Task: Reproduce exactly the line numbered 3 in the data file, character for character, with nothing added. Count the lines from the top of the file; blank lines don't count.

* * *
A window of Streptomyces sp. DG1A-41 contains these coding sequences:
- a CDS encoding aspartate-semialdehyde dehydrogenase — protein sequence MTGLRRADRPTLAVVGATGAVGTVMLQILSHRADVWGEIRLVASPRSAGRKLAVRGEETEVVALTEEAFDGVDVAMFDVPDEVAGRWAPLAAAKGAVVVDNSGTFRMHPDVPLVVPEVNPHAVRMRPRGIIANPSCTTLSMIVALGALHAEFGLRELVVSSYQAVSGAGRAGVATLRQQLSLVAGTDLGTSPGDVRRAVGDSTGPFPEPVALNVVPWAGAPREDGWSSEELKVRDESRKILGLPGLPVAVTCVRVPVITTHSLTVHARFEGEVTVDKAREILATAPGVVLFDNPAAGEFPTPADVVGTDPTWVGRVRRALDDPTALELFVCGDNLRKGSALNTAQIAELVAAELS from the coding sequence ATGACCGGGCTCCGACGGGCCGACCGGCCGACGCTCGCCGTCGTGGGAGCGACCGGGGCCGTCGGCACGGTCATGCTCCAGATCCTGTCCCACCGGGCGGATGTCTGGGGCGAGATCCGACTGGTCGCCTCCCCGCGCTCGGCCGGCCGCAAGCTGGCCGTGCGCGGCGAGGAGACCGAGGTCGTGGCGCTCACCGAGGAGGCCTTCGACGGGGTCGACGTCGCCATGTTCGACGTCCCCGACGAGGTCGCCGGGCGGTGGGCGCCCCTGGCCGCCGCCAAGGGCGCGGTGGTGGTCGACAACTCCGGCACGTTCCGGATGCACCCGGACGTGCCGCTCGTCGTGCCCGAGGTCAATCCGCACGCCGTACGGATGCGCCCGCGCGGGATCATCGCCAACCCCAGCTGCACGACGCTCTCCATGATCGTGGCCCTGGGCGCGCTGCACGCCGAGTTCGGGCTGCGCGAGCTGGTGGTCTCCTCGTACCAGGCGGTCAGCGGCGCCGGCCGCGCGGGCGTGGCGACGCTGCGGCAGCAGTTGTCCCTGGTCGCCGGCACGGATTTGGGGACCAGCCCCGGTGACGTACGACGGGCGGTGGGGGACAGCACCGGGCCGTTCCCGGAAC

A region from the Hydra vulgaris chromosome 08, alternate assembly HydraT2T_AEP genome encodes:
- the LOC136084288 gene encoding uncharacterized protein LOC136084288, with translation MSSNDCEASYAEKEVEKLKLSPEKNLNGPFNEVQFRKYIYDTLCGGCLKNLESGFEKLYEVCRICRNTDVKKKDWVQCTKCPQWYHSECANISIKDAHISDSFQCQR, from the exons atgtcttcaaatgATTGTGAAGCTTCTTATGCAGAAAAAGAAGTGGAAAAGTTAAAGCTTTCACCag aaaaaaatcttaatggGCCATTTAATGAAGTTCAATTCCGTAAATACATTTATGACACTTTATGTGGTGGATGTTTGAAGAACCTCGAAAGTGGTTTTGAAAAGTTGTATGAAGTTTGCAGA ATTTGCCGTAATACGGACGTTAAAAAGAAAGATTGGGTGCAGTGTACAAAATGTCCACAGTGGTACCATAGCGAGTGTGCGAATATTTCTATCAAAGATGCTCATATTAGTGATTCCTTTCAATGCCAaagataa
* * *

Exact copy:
A region from the Hydra vulgaris chromosome 08, alternate assembly HydraT2T_AEP genome encodes: